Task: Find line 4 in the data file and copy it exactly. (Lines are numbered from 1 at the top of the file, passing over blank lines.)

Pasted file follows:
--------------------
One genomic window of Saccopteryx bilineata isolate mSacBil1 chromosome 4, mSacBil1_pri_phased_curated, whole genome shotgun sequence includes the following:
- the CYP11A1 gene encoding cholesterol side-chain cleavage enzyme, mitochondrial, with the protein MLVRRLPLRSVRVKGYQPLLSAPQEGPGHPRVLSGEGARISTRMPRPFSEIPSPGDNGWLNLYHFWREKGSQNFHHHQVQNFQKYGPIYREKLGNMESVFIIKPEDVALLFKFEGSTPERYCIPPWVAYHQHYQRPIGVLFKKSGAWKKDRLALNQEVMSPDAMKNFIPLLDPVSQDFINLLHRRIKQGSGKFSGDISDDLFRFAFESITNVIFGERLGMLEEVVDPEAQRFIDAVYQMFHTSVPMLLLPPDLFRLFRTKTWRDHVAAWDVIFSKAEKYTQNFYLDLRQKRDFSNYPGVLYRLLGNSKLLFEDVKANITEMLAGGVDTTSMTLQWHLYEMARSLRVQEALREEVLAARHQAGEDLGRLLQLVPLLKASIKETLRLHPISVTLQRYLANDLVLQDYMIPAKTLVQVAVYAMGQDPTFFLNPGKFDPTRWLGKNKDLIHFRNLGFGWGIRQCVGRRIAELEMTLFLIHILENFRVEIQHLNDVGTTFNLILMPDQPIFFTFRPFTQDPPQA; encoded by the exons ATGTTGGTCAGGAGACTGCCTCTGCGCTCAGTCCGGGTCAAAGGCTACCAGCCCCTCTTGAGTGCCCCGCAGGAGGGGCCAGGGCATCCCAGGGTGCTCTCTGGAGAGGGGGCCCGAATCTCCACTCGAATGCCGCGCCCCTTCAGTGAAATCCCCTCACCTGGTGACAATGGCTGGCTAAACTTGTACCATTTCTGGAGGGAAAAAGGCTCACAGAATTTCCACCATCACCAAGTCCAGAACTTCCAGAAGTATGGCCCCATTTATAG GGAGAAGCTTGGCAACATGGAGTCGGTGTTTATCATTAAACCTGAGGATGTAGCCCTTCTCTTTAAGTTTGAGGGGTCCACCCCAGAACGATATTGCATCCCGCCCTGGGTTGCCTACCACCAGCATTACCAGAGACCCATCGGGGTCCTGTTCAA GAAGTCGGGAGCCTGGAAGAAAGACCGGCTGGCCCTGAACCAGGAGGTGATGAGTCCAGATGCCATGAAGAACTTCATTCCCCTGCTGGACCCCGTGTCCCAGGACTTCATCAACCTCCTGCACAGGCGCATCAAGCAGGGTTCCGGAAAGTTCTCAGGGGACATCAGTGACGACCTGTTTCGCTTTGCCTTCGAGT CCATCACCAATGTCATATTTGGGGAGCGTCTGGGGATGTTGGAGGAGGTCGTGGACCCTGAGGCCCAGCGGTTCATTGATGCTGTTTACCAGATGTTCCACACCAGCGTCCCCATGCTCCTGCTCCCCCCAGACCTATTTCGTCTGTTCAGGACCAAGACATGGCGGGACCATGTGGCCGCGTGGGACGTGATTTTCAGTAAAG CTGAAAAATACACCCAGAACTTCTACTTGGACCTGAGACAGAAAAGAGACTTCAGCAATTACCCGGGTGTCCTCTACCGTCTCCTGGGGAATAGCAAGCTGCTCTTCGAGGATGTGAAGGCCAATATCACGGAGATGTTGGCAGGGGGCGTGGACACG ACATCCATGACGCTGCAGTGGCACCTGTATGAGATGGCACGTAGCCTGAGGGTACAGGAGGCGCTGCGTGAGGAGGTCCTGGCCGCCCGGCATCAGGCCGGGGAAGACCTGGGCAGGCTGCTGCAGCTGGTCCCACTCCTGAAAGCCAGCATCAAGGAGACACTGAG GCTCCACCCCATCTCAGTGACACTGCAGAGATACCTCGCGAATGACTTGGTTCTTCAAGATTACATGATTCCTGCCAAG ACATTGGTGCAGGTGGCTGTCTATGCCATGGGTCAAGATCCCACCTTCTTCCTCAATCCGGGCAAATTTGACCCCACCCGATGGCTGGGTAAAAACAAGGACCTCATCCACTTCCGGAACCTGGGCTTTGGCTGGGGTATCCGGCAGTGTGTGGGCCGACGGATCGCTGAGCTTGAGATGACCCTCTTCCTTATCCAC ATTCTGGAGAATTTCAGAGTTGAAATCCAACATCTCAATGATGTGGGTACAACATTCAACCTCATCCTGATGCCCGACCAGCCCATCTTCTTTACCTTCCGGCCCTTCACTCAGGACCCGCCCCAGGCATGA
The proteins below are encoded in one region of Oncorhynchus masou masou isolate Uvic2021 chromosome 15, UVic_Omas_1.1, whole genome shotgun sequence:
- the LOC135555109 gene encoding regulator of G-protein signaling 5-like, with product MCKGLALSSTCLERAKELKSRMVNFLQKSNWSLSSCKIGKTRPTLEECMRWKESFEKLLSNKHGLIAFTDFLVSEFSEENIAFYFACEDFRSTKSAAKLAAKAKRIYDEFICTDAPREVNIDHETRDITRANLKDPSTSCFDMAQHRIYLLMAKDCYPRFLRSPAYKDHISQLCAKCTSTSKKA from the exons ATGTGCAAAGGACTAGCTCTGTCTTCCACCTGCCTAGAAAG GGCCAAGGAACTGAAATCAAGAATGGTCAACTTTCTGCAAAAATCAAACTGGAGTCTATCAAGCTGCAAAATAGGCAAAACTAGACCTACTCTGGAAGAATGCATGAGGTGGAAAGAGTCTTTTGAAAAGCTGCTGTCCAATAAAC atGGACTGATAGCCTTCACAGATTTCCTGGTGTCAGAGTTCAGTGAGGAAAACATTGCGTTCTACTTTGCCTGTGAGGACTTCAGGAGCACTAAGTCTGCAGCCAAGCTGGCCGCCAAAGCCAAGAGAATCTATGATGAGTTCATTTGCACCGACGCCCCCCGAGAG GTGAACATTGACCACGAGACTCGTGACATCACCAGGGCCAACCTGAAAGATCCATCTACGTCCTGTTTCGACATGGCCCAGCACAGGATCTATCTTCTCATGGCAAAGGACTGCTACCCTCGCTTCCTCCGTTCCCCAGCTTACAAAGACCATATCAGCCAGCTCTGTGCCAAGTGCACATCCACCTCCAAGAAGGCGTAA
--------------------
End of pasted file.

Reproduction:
- the LOC135555109 gene encoding regulator of G-protein signaling 5-like, with product MCKGLALSSTCLERAKELKSRMVNFLQKSNWSLSSCKIGKTRPTLEECMRWKESFEKLLSNKHGLIAFTDFLVSEFSEENIAFYFACEDFRSTKSAAKLAAKAKRIYDEFICTDAPREVNIDHETRDITRANLKDPSTSCFDMAQHRIYLLMAKDCYPRFLRSPAYKDHISQLCAKCTSTSKKA from the exons ATGTGCAAAGGACTAGCTCTGTCTTCCACCTGCCTAGAAAG GGCCAAGGAACTGAAATCAAGAATGGTCAACTTTCTGCAAAAATCAAACTGGAGTCTATCAAGCTGCAAAATAGGCAAAACTAGACCTACTCTGGAAGAATGCATGAGGTGGAAAGAGTCTTTTGAAAAGCTGCTGTCCAATAAAC atGGACTGATAGCCTTCACAGATTTCCTGGTGTCAGAGTTCAGTGAGGAAAACATTGCGTTCTACTTTGCCTGTGAGGACTTCAGGAGCACTAAGTCTGCAGCCAAGCTGGCCGCCAAAGCCAAGAGAATCTATGATGAGTTCATTTGCACCGACGCCCCCCGAGAG GTGAACATTGACCACGAGACTCGTGACATCACCAGGGCCAACCTGAAAGATCCATCTACGTCCTGTTTCGACATGGCCCAGCACAGGATCTATCTTCTCATGGCAAAGGACTGCTACCCTCGCTTCCTCCGTTCCCCAGCTTACAAAGACCATATCAGCCAGCTCTGTGCCAAGTGCACATCCACCTCCAAGAAGGCGTAA